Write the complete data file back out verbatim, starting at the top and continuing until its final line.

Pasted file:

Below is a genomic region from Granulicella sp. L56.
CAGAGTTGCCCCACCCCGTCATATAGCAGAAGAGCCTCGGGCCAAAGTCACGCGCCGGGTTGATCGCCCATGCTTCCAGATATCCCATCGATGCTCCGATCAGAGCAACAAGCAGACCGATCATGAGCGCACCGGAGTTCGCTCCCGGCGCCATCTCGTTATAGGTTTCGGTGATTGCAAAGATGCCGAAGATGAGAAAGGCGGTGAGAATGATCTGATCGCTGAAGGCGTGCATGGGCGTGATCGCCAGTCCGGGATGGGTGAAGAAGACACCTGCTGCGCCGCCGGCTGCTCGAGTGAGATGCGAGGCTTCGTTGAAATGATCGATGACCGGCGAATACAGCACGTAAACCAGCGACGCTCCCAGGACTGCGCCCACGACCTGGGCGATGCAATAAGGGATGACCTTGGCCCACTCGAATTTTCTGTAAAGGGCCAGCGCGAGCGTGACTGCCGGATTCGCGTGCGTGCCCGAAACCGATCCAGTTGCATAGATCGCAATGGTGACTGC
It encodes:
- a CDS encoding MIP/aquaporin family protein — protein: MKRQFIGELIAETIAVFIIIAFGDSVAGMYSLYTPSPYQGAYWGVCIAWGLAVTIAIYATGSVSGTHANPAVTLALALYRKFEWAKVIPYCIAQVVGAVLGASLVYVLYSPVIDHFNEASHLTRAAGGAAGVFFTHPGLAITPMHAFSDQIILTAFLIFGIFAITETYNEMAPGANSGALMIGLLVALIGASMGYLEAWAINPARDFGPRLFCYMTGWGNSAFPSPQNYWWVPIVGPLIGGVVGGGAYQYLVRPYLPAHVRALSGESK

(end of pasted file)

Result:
Below is a genomic region from Granulicella sp. L56.
CAGAGTTGCCCCACCCCGTCATATAGCAGAAGAGCCTCGGGCCAAAGTCACGCGCCGGGTTGATCGCCCATGCTTCCAGATATCCCATCGATGCTCCGATCAGAGCAACAAGCAGACCGATCATGAGCGCACCGGAGTTCGCTCCCGGCGCCATCTCGTTATAGGTTTCGGTGATTGCAAAGATGCCGAAGATGAGAAAGGCGGTGAGAATGATCTGATCGCTGAAGGCGTGCATGGGCGTGATCGCCAGTCCGGGATGGGTGAAGAAGACACCTGCTGCGCCGCCGGCTGCTCGAGTGAGATGCGAGGCTTCGTTGAAATGATCGATGACCGGCGAATACAGCACGTAAACCAGCGACGCTCCCAGGACTGCGCCCACGACCTGGGCGATGCAATAAGGGATGACCTTGGCCCACTCGAATTTTCTGTAAAGGGCCAGCGCGAGCGTGACTGCCGGATTCGCGTGCGTGCCCGAAACCGATCCAGTTGCATAGATCGCAATGGTGACTGC
It encodes:
- a CDS encoding MIP/aquaporin family protein — protein: MKRQFIGELIAETIAVFIIIAFGDSVAGMYSLYTPSPYQGAYWGVCIAWGLAVTIAIYATGSVSGTHANPAVTLALALYRKFEWAKVIPYCIAQVVGAVLGASLVYVLYSPVIDHFNEASHLTRAAGGAAGVFFTHPGLAITPMHAFSDQIILTAFLIFGIFAITETYNEMAPGANSGALMIGLLVALIGASMGYLEAWAINPARDFGPRLFCYMTGWGNSAFPSPQNYWWVPIVGPLIGGVVGGGAYQYLVRPYLPAHVRALSGESK